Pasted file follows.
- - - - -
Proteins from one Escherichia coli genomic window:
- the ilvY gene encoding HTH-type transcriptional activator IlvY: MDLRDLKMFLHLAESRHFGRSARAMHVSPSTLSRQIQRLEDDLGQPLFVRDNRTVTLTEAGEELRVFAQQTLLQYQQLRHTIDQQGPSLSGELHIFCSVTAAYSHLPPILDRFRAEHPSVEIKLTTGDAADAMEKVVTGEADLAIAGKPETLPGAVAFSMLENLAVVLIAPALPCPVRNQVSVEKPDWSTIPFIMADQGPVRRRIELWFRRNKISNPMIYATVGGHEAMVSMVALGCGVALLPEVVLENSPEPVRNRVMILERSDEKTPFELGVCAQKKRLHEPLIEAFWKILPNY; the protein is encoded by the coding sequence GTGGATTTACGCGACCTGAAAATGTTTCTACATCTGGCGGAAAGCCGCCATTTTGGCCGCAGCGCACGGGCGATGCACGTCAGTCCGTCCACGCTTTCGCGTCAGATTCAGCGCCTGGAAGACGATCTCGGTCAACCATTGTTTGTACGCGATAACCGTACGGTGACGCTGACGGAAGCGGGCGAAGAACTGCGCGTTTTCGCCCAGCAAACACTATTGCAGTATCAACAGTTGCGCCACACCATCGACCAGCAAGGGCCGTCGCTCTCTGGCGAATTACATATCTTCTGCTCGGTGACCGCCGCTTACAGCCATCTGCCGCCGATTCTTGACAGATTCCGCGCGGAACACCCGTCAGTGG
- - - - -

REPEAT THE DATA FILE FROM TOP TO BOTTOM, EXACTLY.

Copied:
Proteins from one Escherichia coli genomic window:
- the ilvY gene encoding HTH-type transcriptional activator IlvY: MDLRDLKMFLHLAESRHFGRSARAMHVSPSTLSRQIQRLEDDLGQPLFVRDNRTVTLTEAGEELRVFAQQTLLQYQQLRHTIDQQGPSLSGELHIFCSVTAAYSHLPPILDRFRAEHPSVEIKLTTGDAADAMEKVVTGEADLAIAGKPETLPGAVAFSMLENLAVVLIAPALPCPVRNQVSVEKPDWSTIPFIMADQGPVRRRIELWFRRNKISNPMIYATVGGHEAMVSMVALGCGVALLPEVVLENSPEPVRNRVMILERSDEKTPFELGVCAQKKRLHEPLIEAFWKILPNY; the protein is encoded by the coding sequence GTGGATTTACGCGACCTGAAAATGTTTCTACATCTGGCGGAAAGCCGCCATTTTGGCCGCAGCGCACGGGCGATGCACGTCAGTCCGTCCACGCTTTCGCGTCAGATTCAGCGCCTGGAAGACGATCTCGGTCAACCATTGTTTGTACGCGATAACCGTACGGTGACGCTGACGGAAGCGGGCGAAGAACTGCGCGTTTTCGCCCAGCAAACACTATTGCAGTATCAACAGTTGCGCCACACCATCGACCAGCAAGGGCCGTCGCTCTCTGGCGAATTACATATCTTCTGCTCGGTGACCGCCGCTTACAGCCATCTGCCGCCGATTCTTGACAGATTCCGCGCGGAACACCCGTCAGTGG